Case Study

Qualifying for Centrelink benefits whilst unemployed 

Jane, 45, has accepted a redundancy offer. Her husband Bill is a homemaker who looks after the couple’s two young children. Jane receives the following payments:

 

Unused annual leave (after tax)                                   $25,000

Employer termination payment (after tax)                $64,734

Preserved superannuation balance                            $120,000  

                                                                                                $209,734

 

Jane and Bill have an outstanding mortgage of $160,000. Jane’s redundancy was unexpected and as her industry is in a downturn, she may be unemployed for a significant period. Jane plans to apply for JobSeeker Payment and has calculated a 30 week waiting period due to the payments received. Both Jane and Bill would like to reduce their mortgage however need access to funds for living expenses while they wait for Newstart payments to begin.

Options they could consider include:

  • Deposit both the $64,734 ETP and $25,000 leave payments into the offset account connected to their mortgage to reduce interest without locking the money away.
  • Ensure the $120,000 of preserved superannuation is invested in an appropriate asset allocation for their long term needs and objectives.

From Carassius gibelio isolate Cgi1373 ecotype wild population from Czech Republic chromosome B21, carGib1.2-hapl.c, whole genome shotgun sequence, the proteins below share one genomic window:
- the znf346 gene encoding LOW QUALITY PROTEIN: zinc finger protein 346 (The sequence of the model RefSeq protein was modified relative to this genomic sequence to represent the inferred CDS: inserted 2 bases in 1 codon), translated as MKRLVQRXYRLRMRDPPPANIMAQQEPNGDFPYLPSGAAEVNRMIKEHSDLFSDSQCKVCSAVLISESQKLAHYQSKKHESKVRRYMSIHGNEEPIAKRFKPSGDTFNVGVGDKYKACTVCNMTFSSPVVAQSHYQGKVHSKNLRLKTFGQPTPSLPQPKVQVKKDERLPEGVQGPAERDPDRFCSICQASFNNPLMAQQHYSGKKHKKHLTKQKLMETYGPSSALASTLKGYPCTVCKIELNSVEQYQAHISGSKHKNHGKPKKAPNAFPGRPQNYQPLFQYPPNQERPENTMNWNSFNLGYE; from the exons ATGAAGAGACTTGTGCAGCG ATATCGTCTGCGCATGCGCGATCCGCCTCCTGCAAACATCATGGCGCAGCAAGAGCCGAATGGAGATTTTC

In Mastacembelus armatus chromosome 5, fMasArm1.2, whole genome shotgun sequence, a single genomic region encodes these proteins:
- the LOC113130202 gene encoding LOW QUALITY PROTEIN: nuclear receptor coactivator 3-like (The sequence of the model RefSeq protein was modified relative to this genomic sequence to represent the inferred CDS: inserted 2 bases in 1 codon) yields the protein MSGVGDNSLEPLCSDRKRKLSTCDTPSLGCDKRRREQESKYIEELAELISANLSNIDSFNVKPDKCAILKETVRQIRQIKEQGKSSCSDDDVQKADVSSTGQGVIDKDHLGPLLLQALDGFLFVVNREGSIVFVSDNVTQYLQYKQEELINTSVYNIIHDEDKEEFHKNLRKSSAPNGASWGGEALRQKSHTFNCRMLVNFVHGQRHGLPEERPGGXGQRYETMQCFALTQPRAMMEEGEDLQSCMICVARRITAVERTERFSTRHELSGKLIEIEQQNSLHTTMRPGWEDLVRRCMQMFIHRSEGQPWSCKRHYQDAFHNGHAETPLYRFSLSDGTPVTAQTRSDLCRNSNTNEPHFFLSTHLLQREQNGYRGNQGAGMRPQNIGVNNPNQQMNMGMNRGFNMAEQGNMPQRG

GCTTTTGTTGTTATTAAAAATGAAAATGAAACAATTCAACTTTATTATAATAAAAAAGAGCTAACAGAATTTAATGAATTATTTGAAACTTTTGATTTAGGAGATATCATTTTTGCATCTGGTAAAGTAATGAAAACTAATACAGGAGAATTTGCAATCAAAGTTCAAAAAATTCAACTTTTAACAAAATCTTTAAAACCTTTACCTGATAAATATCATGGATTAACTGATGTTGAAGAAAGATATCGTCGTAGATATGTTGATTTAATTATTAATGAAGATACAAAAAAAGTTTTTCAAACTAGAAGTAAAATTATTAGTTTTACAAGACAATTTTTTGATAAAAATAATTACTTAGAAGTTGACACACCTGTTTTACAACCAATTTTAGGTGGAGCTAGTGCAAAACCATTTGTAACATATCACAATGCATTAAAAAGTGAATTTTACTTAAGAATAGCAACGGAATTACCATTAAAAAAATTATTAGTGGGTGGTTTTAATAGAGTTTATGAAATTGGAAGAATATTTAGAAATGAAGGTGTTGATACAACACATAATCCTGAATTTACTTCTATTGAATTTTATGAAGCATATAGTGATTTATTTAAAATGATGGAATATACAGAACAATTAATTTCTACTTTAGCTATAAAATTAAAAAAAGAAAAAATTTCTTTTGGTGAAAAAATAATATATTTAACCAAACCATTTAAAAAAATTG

Once Jane finds a new job they can review their situation for a longer-term strategy.

Considerations on re-entering the workforce

Superannuation

All of your superannuation should be invested to generate returns that match your investment timeframe. You need to consider which asset allocation and investments will help you to do that.

 

Wealth and Retirement Planning

You should seek financial advice to determine the best way to get your savings back on track and how much you should be contributing to superannuation and other investments to achieve your wealth and retirement objectives.

 

Mortgage and other debts

Once you are re-employed you may be able to afford to use surplus funds to repay all or some of your mortgage and other debts. This could save you a significant amount in interest repayments, and free up salary to fund other investment strategies.

This information has been produced by Australian Unity Personal Financial Services Ltd (‘AUPFS’) ABN 26 098 725 145, AFSL 234459. Any advice in this document is general advice only and does not take into account the objectives, financial situation or needs of any particular person. It does not represent legal, tax, or personal advice and should not be relied on as such. You should obtain financial advice relevant to your circumstances before making investment decisions. AUPFS is a registered tax (financial) adviser and any reference to tax advice contained in this document is incidental to the general financial advice it may contain. You should seek specialist advice from a tax professional to confirm the impact of this advice on your overall tax position. Nothing in this document represents an offer or solicitation in relation to securities or investments in any jurisdiction. Where a particular financial product is mentioned, you should consider the Product Disclosure Statement before making any decisions in relation to the product and we make no guarantees regarding future performance or in relation to any particular outcome. Whilst every care has been taken in the preparation of this information, it may not remain current after the date of publication and AUPFS and its related bodies corporate make no representation as to its accuracy or completeness.

Published: July 2020 © Copyright 2020